Face coverings now optional in all NWC buildings. Watch for updates this summer at
POWELL, Wyo. - Northwest College Dean of Student Learning and Academic Support Matthew P. Ewers has been awarded a Fulbright Scholar grant to conduct research in the United Kingdom during the month of August.
The grant announcement was made recently by the United States Department of State and the J. William Fulbright Foreign Scholarship Board.
“The research focuses on the impact of undergraduate transitional courses on the integration of students’ pre-college socio-psychological traits with institutional academic systems,” Ewers said. “I’m very honored to represent Northwest College as a Fulbright award recipient.”
The research is based at the University of East Anglia and University of Edinburgh and is part of a larger comparative analysis of degree completion initiatives in public US/UK higher education institutions.
Ewers, who joined NWC’s staff in 2011, will also work with UK faculty and administrators to establish institutional partnerships and articulation agreements for Northwest faculty and staff exchanges as well as international student transfer opportunities.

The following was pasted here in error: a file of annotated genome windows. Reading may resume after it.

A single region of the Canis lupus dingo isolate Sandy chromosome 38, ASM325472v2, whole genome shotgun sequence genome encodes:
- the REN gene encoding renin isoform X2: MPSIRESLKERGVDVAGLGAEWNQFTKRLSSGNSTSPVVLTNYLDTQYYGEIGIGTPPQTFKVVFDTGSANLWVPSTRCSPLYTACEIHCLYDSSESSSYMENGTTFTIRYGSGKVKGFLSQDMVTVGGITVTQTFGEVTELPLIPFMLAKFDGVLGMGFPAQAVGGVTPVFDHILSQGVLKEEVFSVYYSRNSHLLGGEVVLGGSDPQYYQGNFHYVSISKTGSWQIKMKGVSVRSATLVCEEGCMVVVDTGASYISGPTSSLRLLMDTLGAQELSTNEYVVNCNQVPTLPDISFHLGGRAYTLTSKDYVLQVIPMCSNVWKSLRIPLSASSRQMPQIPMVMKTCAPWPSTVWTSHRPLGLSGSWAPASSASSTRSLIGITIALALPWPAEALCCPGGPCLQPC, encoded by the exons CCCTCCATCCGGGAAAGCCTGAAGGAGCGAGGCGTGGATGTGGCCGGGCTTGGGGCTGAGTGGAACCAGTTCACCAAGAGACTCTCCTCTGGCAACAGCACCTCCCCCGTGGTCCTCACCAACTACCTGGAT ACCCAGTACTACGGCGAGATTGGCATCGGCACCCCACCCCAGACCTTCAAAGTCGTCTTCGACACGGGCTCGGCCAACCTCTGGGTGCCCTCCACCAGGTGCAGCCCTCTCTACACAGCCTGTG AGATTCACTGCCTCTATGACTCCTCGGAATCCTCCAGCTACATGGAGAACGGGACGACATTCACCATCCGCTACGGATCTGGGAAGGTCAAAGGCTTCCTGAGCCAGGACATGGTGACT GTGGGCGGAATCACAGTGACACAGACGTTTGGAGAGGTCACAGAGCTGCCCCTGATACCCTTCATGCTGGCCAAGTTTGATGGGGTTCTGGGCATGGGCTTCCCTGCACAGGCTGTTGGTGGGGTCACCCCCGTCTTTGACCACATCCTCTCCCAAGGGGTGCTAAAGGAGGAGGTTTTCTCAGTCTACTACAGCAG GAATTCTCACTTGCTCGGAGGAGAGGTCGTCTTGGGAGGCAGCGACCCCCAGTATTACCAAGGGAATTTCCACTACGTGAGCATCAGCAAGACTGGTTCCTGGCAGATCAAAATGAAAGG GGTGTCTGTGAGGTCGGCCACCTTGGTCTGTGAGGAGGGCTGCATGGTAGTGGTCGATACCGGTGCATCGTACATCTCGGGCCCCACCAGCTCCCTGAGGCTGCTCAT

Ewers is one of approximately 1,100 U.S. faculty and professionals who will travel abroad through the Fulbright U.S. Scholar Program next year. Recipients are selected on the basis of academic or professional achievement, as well as demonstrated leadership potential in their fields.
Sponsored by the U.S. government, the Fulbright Program is the flagship international educational exchange program. It’s designed to increase mutual understanding between the people of the United States and the people of other countries. The program operates in more than 155 countries worldwide.
The primary source of funding for the Fulbright Program is an annual appropriation made by the U.S. Congress to the U.S. Department of State, Bureau of Educational and Cultural Affairs. Participating governments and host institutions, corporations and foundations in foreign countries and in the United States also provide direct and indirect support.
Since its establishment in 1946 under legislation introduced by the late U.S. Senator J. William Fulbright of Arkansas, the Fulbright Program has given approximately 310,000 students, scholars, teachers, artists, and scientists the opportunity to study, teach and conduct research, exchange ideas and contribute to finding solutions to shared international concerns.